The works of prominent contemporary painters, sculptors and photographers are on display in five new exhibitions designed to revitalize New York's lower Manhattan, near the site of the September 11 terrorist attacks.
Wall Street is synonymous with corporate America. Thousands of workers dressed in conservative business attire crowd the historic street, home to the New York Stock Exchange. But since the attacks at the nearby World Trade Center sites, businesses, small and large alike, have faced economic challenges.
In an effort to breathe new life into Lower Manhattan a group called "Wall Street Rising" organized "Art Downtown," bringing works predominantly from the trendy So-Ho and Chelsea neighborhoods to the center of corporate America.
"Wall Street Rising" founder Julie Menin said many of New York's top artists and galleries joined forces to display more than 100 works valued at $17 million. "It was a real challenge. It was something that we pulled together in four months and essentially we had to act as any museum would have to [act] with security and the insurance and the transportation. And it really was a labor of love," she said.
Ms. Menin said one of the most popular works on view is a painting by the late-Andy Warhol, on loan from a top Manhattan gallery. "It is a unique piece. It is called "Camouflage" and it is one of our star pieces of the exhibit. It is actually a camouflage painting, although it is a little bit blue, not just green," she said.
A tall yellow and black sculpture by Roy Lichtenstein, who died in 1997, is also on view. The sculpture, called "Endless Drip," looks like a giant tear or water from a dripping faucet.
Also on display are works by important living artists, including Jeff Koons, canine photographs by William Wegman, and portraits by Chuck Close.
Organizer Menin said the exhibitions set up in five separate buildings also aims to bring attention to the historic financial district. The largest of five galleries has found a home in the recently renovated vast marble entrance of Wall Street's Grand Banking Hall. "I wanted people to be able to see the beauty of the financial district. Many of these buildings are landmark buildings and the buildings in and of themselves are really works of art," she said. "And so I wanted people to easily walk from one to the next, which will force them to explore everything that is really wonderful about this community."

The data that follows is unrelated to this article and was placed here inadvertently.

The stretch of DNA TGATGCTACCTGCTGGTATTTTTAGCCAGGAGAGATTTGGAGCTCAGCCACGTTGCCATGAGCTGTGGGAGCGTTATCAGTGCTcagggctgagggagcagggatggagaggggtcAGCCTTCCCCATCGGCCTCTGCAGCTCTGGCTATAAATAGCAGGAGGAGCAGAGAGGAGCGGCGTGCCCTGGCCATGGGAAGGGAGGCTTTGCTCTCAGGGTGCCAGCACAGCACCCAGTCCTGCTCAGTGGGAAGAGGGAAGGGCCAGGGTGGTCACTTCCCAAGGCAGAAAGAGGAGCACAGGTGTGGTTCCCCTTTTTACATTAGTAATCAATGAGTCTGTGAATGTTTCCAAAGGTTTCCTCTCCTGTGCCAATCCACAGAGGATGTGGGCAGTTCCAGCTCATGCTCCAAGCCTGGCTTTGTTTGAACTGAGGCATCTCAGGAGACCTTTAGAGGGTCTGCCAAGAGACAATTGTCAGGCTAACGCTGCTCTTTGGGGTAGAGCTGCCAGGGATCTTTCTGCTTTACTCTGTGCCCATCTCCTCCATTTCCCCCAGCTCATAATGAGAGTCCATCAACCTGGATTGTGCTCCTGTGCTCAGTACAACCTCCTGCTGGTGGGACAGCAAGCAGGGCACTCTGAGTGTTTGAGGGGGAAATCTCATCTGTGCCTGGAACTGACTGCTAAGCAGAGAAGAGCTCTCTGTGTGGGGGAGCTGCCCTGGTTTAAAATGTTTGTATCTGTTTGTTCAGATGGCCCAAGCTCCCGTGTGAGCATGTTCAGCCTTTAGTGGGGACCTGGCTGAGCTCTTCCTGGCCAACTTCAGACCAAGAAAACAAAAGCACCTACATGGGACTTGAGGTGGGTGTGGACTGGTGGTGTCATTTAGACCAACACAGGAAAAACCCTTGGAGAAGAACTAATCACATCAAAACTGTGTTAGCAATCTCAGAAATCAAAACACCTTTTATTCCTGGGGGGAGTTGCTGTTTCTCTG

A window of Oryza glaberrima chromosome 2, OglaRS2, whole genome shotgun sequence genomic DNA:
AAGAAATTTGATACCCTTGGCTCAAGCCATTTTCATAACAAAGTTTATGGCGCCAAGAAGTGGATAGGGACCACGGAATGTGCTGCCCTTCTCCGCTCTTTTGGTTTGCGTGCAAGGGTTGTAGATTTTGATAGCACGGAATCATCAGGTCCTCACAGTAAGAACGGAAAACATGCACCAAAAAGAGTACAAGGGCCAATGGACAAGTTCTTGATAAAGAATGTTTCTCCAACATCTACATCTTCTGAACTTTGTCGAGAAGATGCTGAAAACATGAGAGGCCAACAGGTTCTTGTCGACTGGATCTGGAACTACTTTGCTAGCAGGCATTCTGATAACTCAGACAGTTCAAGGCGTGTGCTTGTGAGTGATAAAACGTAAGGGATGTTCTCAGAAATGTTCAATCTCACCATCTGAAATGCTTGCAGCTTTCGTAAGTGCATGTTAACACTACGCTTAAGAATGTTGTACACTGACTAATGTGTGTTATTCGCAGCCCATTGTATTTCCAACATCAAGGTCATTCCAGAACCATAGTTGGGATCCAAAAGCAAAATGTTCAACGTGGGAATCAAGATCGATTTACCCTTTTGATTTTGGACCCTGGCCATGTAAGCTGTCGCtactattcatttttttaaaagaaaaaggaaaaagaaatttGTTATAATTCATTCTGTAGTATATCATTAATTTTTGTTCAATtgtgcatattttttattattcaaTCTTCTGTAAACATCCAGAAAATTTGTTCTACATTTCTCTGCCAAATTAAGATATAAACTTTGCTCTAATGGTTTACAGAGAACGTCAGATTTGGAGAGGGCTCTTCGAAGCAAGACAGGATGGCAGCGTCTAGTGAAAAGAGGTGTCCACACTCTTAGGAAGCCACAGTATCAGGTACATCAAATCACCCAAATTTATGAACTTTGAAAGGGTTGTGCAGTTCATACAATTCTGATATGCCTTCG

Works by young people, three to 18-years old who witnessed the attacks are also in the exhibit, showing their artistic interpretations of lower Manhattan. One work is a multi-colored cut out collage of the Twin Towers. Others illustrate peaceful neighborhood scenes of playgrounds and flowers.
Robin Nahas works in a building that now features five giant paintings by Julian Schnabel called "Hat Full of Rain." Mr. Nahas said that the art has helped make the corporate area come alive. "Whether I like the individual works of art or not is up to taste but I do like these here," he said. "I think it is nice to have and I think it is good for the city to have art on display not just downtown but particularly in places where they want to revitalize the area. It gives people the idea that it is not rundown, it is not dying or anything like that."
Corporate sponsors spent hundreds of thousands of dollars on "Art Downtown." Organizers say the project has been a success, at least 2,000 tourists, workers and residents have visited the exhibition each week since it opened late last month.